Best Protection: Montbell Seamless Down Hugger WR 900 #1
- Price: $619
- Weight: 1 lb. 15 oz.
- Best For: Light and fast missions
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Move over, baffles. The Seamless Down Hugger’s design enhances warmth while reducing weight: A web of polyester and nylon threads hold the 900-fill down in place, preventing clumping. A spiraled elastic stitching embedded in the bag conforms to the sleeper’s body—the shoulder girth can extend from 53 to 75 inches, and the knee girth from 44 to 61 inches—which eliminates dead space and allows the down (and air) to loft to its fullest potential. This kept a tester warm during a 17°F night in the Canadian Rockies: “I forgot to bring extra socks and wore damp pants to bed, but I stayed much warmer than I deserved,” he says. Caveat: It’s expensive.
The seams holding the bag’s 13-denier, PFC-free DWR-treated nylon together are fully taped. “I was unaware that I’d been sleeping in a small puddle, and didn’t notice any wetting out or a significant loss of loft,” our tester says. With a half-length zipper, packability scores high as well: The Seamless Down Hugger packs as small as a loaf of bread.
Lightest Pad: Zenbivy Light Mattress
- Price: $159
- Weight: 1 lb. 5 oz.
- Best For: Cold-weather trips where space is at a premium
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Wherever the trail leads, the lightweight and compact Light Mattress delivers comfort with ease. This pad rolls up a bit bigger than a 1-liter Nalgene, a score for the space-conscious cold-weather backpacker. And though small, it’s warm and comfortable. Vertical baffles—which inflate to three inches thick and are supplemented by synthetic insulation to reach an R-value of 5—run the length of the pad and create a cradling effect. “I didn’t feel any cold spots coming from beneath me,” a tester reported after a four-day ski tour through Oregon’s Wallowa Mountains, during which temps dipped below freezing each night.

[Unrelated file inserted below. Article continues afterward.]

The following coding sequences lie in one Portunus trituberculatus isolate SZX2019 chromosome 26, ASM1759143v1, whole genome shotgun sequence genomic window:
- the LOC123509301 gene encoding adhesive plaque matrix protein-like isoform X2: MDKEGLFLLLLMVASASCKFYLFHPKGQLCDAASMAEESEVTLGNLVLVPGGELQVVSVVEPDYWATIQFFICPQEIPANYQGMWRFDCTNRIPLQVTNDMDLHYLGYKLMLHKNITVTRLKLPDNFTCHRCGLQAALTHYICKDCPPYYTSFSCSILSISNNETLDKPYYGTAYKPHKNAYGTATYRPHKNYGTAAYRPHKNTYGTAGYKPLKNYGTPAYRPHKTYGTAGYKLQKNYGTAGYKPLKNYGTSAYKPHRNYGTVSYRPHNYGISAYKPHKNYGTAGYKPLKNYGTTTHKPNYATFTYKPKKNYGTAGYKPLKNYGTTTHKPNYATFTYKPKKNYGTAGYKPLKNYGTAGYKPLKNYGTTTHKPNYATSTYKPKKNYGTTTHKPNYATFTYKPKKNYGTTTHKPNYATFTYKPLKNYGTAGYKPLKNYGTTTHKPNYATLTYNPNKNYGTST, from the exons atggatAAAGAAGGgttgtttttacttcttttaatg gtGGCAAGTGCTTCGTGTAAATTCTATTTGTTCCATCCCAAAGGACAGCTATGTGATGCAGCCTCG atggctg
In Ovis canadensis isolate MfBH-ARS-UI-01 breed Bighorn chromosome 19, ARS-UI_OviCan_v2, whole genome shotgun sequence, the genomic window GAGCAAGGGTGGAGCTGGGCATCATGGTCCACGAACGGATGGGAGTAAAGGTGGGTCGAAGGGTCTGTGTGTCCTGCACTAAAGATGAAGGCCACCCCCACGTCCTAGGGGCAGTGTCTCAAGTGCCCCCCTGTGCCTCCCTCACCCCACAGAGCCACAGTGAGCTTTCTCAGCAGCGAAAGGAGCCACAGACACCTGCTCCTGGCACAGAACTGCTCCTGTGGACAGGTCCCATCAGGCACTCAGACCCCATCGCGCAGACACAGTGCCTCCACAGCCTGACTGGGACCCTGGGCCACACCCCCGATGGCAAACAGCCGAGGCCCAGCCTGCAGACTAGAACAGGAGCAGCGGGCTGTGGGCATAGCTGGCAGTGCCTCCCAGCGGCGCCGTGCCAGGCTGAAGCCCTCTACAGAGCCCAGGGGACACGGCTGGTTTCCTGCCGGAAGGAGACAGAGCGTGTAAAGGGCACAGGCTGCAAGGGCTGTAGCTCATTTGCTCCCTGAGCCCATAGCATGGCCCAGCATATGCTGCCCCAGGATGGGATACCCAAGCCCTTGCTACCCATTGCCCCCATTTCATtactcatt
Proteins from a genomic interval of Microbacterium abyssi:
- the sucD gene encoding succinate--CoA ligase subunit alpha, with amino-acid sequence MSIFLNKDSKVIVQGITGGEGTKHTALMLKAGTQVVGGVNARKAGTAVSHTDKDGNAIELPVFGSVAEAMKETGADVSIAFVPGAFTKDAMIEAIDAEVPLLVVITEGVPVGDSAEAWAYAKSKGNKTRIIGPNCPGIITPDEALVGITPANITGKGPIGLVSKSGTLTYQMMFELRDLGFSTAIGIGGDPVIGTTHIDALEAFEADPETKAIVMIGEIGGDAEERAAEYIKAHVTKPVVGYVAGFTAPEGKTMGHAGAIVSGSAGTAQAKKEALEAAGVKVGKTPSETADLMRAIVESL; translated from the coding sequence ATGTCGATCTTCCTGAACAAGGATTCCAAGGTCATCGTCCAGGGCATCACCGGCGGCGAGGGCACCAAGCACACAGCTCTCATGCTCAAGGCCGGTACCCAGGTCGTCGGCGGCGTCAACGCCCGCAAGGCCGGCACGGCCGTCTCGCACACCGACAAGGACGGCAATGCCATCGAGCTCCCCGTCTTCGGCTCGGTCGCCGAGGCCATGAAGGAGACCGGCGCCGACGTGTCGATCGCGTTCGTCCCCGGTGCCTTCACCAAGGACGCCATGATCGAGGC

The Light Mattress’s 20-denier nylon taffeta covering is soft to the touch but not as durable as other pads we tested. A two-way valve expedites inflation to 90 seconds and allows for fine-tuning the pad’s firmness; when it’s time to break camp, the entire valve pops out for near-instant deflation. Bonus: The oversize stuff sack triples as an inflation sack and a fully welded dry sack.
Warmest Pad: Sea to Summit Ether Light XT Extreme Insulated Air Mat
- Price: $200
- Weight: 1 lb. 9 oz.
- Best For: Freezing treks where durability is a concern